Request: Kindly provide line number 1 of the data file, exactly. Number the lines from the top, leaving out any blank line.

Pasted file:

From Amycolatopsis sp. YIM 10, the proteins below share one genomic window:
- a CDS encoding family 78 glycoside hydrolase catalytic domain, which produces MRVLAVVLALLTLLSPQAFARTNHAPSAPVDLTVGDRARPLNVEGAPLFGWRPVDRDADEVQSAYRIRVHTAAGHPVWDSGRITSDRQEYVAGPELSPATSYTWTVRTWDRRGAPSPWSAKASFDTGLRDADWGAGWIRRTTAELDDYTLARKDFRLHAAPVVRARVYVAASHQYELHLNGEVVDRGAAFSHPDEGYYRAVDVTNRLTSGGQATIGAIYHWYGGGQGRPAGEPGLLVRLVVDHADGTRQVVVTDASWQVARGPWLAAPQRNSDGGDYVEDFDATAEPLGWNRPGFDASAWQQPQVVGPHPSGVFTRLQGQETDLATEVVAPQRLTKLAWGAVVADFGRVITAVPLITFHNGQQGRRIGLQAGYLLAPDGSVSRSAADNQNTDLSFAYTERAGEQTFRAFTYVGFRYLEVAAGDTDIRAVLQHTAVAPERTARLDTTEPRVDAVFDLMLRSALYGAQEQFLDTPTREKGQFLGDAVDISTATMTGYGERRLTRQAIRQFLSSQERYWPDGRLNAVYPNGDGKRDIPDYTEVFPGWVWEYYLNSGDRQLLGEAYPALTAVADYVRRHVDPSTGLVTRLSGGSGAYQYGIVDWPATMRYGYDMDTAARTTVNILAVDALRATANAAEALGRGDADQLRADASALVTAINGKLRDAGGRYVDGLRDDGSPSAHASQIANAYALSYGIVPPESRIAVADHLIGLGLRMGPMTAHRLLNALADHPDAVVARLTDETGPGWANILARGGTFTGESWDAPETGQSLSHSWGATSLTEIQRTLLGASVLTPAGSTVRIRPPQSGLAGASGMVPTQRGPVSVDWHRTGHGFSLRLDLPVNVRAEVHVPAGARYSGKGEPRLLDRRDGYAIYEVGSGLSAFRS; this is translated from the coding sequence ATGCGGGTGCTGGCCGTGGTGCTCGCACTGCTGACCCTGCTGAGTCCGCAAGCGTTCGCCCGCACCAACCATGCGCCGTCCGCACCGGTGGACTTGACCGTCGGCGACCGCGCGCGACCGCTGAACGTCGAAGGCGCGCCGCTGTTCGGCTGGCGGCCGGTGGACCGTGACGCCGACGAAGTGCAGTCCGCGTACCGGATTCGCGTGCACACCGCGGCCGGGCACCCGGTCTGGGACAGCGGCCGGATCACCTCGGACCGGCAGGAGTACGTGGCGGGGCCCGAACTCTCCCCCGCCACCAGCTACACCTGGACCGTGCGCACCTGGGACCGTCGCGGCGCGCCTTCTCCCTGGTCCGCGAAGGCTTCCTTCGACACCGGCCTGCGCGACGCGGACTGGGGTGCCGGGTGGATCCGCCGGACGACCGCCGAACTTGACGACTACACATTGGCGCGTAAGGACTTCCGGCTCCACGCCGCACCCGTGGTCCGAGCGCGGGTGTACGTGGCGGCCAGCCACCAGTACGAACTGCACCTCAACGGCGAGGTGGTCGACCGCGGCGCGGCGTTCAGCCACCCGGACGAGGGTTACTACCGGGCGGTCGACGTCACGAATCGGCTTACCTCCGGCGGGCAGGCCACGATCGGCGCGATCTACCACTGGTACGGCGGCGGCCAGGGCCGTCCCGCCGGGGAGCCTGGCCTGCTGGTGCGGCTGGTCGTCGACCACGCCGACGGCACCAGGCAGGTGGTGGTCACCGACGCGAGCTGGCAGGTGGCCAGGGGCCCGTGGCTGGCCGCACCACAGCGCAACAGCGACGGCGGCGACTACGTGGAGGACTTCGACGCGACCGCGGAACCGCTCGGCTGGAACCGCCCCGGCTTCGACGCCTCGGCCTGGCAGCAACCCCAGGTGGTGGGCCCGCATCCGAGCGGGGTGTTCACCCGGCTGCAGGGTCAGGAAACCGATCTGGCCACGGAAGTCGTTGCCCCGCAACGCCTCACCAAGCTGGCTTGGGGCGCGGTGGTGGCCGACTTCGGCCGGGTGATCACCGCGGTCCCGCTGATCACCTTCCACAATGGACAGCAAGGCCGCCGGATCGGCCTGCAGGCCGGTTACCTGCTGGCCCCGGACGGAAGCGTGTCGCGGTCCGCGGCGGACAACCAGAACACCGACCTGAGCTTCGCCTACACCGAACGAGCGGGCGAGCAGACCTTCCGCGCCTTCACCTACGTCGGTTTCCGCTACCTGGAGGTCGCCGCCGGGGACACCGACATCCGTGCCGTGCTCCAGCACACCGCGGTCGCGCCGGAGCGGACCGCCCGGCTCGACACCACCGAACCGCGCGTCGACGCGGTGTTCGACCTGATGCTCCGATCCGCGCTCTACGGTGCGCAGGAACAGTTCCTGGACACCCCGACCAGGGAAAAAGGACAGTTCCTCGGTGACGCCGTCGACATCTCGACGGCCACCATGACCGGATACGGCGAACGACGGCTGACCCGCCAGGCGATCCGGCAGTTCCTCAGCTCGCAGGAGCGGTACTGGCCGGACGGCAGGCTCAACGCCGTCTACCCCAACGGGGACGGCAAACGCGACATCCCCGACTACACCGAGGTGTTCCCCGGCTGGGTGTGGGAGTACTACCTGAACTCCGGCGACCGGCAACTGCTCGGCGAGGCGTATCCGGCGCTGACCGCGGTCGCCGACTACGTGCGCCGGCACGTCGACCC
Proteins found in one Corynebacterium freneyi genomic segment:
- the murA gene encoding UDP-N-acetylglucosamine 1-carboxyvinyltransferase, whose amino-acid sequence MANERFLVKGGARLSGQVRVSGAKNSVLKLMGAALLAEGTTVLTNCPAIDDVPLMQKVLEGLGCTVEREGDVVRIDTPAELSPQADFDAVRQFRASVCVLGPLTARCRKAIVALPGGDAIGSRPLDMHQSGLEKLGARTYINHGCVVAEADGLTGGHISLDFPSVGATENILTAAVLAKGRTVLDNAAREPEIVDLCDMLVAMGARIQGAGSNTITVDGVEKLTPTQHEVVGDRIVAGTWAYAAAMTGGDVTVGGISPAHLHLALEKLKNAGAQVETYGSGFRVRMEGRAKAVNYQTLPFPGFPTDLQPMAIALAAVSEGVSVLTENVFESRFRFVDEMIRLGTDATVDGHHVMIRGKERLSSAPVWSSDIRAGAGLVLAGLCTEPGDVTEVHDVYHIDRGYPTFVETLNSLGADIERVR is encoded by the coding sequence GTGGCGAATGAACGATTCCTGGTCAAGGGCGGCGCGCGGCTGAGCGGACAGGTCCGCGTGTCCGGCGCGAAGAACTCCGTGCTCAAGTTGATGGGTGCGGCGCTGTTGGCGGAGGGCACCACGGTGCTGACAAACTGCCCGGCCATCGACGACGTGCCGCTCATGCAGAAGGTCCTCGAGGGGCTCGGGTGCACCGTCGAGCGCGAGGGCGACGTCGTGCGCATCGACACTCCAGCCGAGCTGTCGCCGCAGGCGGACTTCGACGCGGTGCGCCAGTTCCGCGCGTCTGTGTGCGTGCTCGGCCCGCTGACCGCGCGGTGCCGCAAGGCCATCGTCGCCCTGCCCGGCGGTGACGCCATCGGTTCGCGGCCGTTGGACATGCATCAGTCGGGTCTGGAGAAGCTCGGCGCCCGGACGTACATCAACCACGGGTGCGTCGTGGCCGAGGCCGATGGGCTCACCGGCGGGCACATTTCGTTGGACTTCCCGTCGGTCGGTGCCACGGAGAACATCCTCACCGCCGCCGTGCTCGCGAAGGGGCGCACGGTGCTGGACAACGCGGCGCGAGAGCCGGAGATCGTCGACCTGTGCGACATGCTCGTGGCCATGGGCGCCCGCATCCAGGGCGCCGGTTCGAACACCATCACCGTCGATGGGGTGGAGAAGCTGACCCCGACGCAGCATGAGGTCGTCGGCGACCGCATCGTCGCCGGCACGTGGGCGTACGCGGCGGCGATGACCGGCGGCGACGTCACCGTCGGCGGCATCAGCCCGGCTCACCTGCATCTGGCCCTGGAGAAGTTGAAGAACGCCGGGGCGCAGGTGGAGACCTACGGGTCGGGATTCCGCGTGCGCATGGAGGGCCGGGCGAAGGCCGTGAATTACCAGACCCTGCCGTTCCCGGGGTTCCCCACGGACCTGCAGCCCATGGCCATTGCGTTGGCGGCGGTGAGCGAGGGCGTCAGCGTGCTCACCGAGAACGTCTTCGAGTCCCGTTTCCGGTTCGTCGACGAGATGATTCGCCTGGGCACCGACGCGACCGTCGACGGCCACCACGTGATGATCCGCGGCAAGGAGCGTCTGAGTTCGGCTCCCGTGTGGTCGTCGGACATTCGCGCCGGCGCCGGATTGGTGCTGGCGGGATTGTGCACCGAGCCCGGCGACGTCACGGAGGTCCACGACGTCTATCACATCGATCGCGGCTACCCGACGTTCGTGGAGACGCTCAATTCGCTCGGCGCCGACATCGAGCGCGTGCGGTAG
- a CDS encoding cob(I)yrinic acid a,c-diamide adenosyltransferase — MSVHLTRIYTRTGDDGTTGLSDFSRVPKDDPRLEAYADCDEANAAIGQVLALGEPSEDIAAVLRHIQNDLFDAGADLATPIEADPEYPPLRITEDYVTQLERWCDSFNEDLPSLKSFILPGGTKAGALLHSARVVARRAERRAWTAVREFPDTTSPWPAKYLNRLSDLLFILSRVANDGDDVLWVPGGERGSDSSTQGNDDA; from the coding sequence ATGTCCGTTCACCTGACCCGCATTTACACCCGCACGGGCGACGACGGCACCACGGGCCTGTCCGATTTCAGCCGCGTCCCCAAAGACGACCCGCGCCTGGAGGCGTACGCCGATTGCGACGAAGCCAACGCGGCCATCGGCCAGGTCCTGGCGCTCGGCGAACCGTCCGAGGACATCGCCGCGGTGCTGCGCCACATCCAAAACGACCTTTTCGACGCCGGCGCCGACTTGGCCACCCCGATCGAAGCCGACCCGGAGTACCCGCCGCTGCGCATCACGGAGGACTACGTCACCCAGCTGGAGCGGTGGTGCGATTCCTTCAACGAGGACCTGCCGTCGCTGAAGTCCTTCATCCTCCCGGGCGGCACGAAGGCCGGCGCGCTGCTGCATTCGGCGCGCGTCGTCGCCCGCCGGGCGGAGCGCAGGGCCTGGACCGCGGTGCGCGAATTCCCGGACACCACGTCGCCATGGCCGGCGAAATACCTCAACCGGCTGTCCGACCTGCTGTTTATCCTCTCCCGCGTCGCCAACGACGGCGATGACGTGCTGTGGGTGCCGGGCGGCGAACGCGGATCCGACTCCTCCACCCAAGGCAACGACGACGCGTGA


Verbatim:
From Amycolatopsis sp. YIM 10, the proteins below share one genomic window: